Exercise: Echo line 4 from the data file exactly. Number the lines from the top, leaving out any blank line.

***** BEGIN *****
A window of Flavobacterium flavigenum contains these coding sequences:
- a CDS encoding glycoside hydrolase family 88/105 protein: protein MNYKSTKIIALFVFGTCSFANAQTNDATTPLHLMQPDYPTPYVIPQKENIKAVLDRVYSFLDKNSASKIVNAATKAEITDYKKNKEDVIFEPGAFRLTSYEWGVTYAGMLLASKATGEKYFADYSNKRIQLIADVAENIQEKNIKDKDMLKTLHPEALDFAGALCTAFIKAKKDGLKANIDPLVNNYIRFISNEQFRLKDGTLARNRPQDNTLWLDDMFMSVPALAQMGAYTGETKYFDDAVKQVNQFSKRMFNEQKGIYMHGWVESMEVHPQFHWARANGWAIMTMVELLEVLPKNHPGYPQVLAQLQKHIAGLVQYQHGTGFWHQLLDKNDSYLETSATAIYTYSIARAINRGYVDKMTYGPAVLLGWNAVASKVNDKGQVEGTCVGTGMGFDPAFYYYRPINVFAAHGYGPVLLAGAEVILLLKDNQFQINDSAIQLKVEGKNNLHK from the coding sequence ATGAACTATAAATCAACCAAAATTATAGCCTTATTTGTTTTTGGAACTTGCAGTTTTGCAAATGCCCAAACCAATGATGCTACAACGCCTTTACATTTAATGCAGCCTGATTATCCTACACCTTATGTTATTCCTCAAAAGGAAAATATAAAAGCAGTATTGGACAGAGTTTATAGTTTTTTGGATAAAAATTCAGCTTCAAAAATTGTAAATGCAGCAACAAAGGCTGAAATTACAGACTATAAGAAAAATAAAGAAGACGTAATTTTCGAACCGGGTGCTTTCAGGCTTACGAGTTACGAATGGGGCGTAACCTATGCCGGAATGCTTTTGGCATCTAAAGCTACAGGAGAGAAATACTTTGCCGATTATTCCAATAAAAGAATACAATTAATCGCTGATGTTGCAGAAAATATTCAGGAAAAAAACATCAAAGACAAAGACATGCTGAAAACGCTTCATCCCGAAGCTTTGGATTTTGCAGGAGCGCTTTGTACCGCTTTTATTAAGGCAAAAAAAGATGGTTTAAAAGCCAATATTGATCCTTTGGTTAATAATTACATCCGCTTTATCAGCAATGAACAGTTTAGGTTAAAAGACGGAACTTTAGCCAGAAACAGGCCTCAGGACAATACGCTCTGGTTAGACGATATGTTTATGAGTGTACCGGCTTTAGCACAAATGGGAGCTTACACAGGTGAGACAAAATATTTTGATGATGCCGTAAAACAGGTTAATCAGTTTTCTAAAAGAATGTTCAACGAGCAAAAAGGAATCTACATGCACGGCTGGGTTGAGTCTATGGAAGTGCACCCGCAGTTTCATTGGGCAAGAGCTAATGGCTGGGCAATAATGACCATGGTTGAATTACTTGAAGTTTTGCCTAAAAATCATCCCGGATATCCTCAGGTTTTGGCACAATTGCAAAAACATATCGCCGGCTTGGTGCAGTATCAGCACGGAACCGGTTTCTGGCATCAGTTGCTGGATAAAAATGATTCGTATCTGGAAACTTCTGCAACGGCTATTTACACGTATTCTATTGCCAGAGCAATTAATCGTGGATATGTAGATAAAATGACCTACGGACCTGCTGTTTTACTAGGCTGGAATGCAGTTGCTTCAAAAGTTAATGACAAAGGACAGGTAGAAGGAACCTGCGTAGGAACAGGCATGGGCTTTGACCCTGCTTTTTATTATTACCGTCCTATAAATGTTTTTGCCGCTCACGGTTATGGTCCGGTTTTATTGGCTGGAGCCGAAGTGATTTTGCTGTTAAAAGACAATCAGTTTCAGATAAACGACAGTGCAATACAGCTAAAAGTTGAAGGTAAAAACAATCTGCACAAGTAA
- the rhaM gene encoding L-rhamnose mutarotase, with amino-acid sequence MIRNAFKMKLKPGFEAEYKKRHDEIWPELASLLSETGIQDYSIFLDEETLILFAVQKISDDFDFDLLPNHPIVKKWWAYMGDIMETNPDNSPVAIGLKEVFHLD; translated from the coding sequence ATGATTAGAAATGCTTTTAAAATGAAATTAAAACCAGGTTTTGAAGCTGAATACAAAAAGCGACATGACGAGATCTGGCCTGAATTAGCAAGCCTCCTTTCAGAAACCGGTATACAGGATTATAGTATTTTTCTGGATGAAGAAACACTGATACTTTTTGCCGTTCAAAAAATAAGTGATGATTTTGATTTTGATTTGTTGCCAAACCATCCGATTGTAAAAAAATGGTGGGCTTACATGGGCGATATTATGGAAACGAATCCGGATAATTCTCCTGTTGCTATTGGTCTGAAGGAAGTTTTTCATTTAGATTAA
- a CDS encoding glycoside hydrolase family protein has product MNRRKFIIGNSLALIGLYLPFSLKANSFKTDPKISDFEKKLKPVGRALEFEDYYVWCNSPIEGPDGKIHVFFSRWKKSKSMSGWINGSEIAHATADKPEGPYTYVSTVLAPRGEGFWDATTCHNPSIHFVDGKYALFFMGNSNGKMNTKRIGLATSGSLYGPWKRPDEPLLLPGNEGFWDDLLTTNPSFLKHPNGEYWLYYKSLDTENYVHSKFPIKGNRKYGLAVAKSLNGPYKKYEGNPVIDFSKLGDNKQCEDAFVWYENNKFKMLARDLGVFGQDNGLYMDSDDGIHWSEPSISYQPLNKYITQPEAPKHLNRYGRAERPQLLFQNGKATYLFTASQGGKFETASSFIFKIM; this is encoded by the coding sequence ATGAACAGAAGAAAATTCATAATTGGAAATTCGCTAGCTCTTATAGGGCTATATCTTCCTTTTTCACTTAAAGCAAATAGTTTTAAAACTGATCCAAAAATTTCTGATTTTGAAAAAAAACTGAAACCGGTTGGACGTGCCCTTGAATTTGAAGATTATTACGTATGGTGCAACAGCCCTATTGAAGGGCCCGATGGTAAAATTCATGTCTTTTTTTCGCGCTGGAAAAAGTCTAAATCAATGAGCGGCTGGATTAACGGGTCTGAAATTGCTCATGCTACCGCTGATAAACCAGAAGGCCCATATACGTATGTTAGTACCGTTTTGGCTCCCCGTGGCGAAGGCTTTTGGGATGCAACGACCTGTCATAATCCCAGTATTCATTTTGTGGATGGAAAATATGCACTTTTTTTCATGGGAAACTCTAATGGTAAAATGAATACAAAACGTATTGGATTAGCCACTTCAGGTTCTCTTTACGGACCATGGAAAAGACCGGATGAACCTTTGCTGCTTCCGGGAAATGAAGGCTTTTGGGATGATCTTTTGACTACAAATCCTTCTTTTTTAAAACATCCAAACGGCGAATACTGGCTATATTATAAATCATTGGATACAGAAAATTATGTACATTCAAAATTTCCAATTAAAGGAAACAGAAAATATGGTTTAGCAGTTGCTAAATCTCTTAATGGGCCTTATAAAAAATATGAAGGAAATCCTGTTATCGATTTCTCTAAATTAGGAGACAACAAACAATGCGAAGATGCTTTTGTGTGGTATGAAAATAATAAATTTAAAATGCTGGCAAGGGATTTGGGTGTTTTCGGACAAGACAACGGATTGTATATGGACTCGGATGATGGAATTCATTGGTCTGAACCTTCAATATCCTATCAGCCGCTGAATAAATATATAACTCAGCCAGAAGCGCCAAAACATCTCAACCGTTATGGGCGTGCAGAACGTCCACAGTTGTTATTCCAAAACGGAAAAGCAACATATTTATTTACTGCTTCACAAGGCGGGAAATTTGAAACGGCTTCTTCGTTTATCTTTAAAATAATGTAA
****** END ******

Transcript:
- a CDS encoding glycoside hydrolase family protein has product MNRRKFIIGNSLALIGLYLPFSLKANSFKTDPKISDFEKKLKPVGRALEFEDYYVWCNSPIEGPDGKIHVFFSRWKKSKSMSGWINGSEIAHATADKPEGPYTYVSTVLAPRGEGFWDATTCHNPSIHFVDGKYALFFMGNSNGKMNTKRIGLATSGSLYGPWKRPDEPLLLPGNEGFWDDLLTTNPSFLKHPNGEYWLYYKSLDTENYVHSKFPIKGNRKYGLAVAKSLNGPYKKYEGNPVIDFSKLGDNKQCEDAFVWYENNKFKMLARDLGVFGQDNGLYMDSDDGIHWSEPSISYQPLNKYITQPEAPKHLNRYGRAERPQLLFQNGKATYLFTASQGGKFETASSFIFKIM; this is encoded by the coding sequence ATGAACAGAAGAAAATTCATAATTGGAAATTCGCTAGCTCTTATAGGGCTATATCTTCCTTTTTCACTTAAAGCAAATAGTTTTAAAACTGATCCAAAAATTTCTGATTTTGAAAAAAAACTGAAACCGGTTGGACGTGCCCTTGAATTTGAAGATTATTACGTATGGTGCAACAGCCCTATTGAAGGGCCCGATGGTAAAATTCATGTCTTTTTTTCGCGCTGGAAAAAGTCTAAATCAATGAGCGGCTGGATTAACGGGTCTGAAATTGCTCATGCTACCGCTGATAAACCAGAAGGCCCATATACGTATGTTAGTACCGTTTTGGCTCCCCGTGGCGAAGGCTTTTGGGATGCAACGACCTGTCATAATCCCAGTATTCATTTTGTGGATGGAAAATATGCACTTTTTTTCATGGGAAACTCTAATGGTAAAATGAATACAAAACGTATTGGATTAGCCACTTCAGGTTCTCTTTACGGACCATGGAAAAGACCGGATGAACCTTTGCTGCTTCCGGGAAATGAAGGCTTTTGGGATGATCTTTTGACTACAAATCCTTCTTTTTTAAAACATCCAAACGGCGAATACTGGCTATATTATAAATCATTGGATACAGAAAATTATGTACATTCAAAATTTCCAATTAAAGGAAACAGAAAATATGGTTTAGCAGTTGCTAAATCTCTTAATGGGCCTTATAAAAAATATGAAGGAAATCCTGTTATCGATTTCTCTAAATTAGGAGACAACAAACAATGCGAAGATGCTTTTGTGTGGTATGAAAATAATAAATTTAAAATGCTGGCAAGGGATTTGGGTGTTTTCGGACAAGACAACGGATTGTATATGGACTCGGATGATGGAATTCATTGGTCTGAACCTTCAATATCCTATCAGCCGCTGAATAAATATATAACTCAGCCAGAAGCGCCAAAACATCTCAACCGTTATGGGCGTGCAGAACGTCCACAGTTGTTATTCCAAAACGGAAAAGCAACATATTTATTTACTGCTTCACAAGGCGGGAAATTTGAAACGGCTTCTTCGTTTATCTTTAAAATAATGTAA